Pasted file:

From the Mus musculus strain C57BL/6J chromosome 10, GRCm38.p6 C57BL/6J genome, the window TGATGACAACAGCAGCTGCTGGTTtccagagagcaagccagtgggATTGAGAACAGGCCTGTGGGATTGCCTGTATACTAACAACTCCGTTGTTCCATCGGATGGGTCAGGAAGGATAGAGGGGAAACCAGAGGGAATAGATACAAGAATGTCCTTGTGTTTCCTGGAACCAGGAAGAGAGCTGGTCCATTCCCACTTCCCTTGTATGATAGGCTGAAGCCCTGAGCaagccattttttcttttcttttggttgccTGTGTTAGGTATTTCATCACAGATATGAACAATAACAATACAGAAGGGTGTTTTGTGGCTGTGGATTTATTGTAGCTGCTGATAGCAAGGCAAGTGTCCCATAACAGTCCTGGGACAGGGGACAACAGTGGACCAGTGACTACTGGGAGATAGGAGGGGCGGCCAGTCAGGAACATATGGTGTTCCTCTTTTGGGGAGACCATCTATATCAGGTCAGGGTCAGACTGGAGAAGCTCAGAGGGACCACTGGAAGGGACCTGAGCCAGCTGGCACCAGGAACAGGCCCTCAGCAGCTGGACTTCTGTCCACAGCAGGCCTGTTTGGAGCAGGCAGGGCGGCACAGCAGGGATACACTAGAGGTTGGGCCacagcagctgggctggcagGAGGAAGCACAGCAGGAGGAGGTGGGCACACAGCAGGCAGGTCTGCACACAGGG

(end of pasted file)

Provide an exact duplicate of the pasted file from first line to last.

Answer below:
From the Mus musculus strain C57BL/6J chromosome 10, GRCm38.p6 C57BL/6J genome, the window TGATGACAACAGCAGCTGCTGGTTtccagagagcaagccagtgggATTGAGAACAGGCCTGTGGGATTGCCTGTATACTAACAACTCCGTTGTTCCATCGGATGGGTCAGGAAGGATAGAGGGGAAACCAGAGGGAATAGATACAAGAATGTCCTTGTGTTTCCTGGAACCAGGAAGAGAGCTGGTCCATTCCCACTTCCCTTGTATGATAGGCTGAAGCCCTGAGCaagccattttttcttttcttttggttgccTGTGTTAGGTATTTCATCACAGATATGAACAATAACAATACAGAAGGGTGTTTTGTGGCTGTGGATTTATTGTAGCTGCTGATAGCAAGGCAAGTGTCCCATAACAGTCCTGGGACAGGGGACAACAGTGGACCAGTGACTACTGGGAGATAGGAGGGGCGGCCAGTCAGGAACATATGGTGTTCCTCTTTTGGGGAGACCATCTATATCAGGTCAGGGTCAGACTGGAGAAGCTCAGAGGGACCACTGGAAGGGACCTGAGCCAGCTGGCACCAGGAACAGGCCCTCAGCAGCTGGACTTCTGTCCACAGCAGGCCTGTTTGGAGCAGGCAGGGCGGCACAGCAGGGATACACTAGAGGTTGGGCCacagcagctgggctggcagGAGGAAGCACAGCAGGAGGAGGTGGGCACACAGCAGGCAGGTCTGCACACAGGG